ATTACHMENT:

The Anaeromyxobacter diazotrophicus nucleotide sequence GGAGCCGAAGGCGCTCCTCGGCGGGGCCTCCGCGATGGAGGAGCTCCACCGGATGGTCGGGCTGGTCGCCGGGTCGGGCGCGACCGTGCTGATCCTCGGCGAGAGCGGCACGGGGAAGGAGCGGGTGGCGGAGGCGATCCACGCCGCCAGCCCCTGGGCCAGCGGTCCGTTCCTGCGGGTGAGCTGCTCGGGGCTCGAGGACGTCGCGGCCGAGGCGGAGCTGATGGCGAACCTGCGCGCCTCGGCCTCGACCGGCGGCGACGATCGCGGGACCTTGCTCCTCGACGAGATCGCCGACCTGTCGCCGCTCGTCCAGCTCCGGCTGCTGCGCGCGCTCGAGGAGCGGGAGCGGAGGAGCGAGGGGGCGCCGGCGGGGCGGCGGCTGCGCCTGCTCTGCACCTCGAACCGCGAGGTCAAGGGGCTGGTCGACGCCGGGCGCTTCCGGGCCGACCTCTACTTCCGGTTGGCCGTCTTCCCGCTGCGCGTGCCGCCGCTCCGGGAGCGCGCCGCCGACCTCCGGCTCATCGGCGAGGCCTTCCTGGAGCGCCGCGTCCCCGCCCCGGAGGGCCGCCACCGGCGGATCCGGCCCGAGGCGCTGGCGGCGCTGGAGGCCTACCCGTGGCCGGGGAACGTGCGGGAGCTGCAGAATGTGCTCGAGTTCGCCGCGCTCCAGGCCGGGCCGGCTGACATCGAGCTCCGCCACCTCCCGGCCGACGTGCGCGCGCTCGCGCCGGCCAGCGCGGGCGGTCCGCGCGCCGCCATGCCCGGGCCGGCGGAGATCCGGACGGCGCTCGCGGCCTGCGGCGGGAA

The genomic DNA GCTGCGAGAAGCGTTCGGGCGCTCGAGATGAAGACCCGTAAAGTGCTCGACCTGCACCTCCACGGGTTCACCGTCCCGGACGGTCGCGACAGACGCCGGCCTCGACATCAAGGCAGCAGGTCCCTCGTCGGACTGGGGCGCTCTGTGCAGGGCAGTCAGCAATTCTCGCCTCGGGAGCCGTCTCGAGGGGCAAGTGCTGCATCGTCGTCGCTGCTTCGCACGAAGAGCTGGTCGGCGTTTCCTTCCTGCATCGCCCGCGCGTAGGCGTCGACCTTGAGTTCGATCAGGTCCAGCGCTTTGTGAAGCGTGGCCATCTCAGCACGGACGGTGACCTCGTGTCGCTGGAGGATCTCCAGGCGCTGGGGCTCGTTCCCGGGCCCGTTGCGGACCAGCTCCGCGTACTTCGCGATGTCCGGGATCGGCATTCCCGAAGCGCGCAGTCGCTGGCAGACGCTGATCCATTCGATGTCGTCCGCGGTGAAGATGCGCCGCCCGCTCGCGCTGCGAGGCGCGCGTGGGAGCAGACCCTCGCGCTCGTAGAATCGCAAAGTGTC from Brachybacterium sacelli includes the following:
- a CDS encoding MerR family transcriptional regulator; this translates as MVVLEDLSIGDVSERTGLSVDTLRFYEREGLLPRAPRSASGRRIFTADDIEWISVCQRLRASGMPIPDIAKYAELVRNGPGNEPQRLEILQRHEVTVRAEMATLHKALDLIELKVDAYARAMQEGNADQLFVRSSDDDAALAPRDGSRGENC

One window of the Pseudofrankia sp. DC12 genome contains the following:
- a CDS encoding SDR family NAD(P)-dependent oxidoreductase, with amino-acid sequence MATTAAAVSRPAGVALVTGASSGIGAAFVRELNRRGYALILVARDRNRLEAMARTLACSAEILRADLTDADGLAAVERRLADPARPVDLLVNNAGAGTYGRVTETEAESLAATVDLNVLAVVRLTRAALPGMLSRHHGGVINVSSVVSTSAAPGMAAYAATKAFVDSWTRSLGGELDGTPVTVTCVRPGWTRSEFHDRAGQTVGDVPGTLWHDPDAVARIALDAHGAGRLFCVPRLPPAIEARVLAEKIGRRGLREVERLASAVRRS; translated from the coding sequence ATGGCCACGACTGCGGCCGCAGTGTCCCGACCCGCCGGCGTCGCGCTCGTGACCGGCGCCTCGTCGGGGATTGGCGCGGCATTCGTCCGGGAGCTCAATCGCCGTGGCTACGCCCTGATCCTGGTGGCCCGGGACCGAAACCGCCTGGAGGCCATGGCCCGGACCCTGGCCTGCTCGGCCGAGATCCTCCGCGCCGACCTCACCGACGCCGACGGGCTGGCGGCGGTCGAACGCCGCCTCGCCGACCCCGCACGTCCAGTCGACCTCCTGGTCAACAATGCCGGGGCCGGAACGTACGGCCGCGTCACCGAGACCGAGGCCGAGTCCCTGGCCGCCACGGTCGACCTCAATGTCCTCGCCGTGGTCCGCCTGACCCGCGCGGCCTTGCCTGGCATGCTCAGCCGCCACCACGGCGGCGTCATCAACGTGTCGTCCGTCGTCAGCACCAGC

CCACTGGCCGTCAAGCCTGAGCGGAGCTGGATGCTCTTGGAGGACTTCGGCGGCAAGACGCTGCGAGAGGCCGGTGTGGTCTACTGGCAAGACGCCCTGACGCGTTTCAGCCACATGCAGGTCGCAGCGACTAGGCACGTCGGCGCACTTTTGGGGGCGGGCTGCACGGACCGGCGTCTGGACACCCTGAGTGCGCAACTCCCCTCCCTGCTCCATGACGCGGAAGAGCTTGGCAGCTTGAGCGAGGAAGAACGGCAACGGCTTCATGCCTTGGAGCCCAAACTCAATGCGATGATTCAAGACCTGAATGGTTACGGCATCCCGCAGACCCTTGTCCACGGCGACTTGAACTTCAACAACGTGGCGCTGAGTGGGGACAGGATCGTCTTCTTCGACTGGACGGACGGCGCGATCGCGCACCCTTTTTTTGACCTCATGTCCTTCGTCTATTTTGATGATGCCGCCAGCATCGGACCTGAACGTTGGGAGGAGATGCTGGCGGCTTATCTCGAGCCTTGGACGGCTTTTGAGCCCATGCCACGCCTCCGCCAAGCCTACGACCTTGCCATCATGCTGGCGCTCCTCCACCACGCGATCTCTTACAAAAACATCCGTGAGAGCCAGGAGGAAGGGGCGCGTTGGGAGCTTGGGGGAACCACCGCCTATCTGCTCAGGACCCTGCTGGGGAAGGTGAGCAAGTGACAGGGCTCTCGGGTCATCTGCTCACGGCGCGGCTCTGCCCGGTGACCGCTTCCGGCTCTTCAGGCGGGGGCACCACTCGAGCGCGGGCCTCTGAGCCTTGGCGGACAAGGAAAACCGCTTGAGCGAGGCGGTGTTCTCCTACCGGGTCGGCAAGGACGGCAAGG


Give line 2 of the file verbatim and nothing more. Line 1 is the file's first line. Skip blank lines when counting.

The genomic DNA GCTGCGAGAAGCGTTCGGGCGCTCGAGATGAAGACCCGTAAAGTGCTCGACCTGCACCTCCACGGGTTCACCGTCCCGGACGGTCGCGACAGACGCCGGCCTCGACATCAAGGCAGCAGGTCCCTCGTCGGACTGGGGCGCTCTGTGCAGGGCAGTCAGCAATTCTCGCCTCGGGAGCCGTCTCGAGGGGCAAGTGCTGCATCGTCGTCGCTGCTTCGCACGAAGAGCTGGTCGGCGTTTCCTTCCTGCATCGCCCGCGCGTAGGCGTCGACCTTGAGTTCGATCAGGTCCAGCGCTTTGTGAAGCGTGGCCATCTCAGCACGGACGGTGACCTCGTGTCGCTGGAGGATCTCCAGGCGCTGGGGCTCGTTCCCGGGCCCGTTGCGGACCAGCTCCGCGTACTTCGCGATGTCCGGGATCGGCATTCCCGAAGCGCGCAGTCGCTGGCAGACGCTGATCCATTCGATGTCGTCCGCGGTGAAGATGCGCCGCCCGCTCGCGCTGCGAGGCGCGCGTGGGAGCAGACCCTCGCGCTCGTAGAATCGCAAAGTGTC from Brachybacterium sacelli includes the following: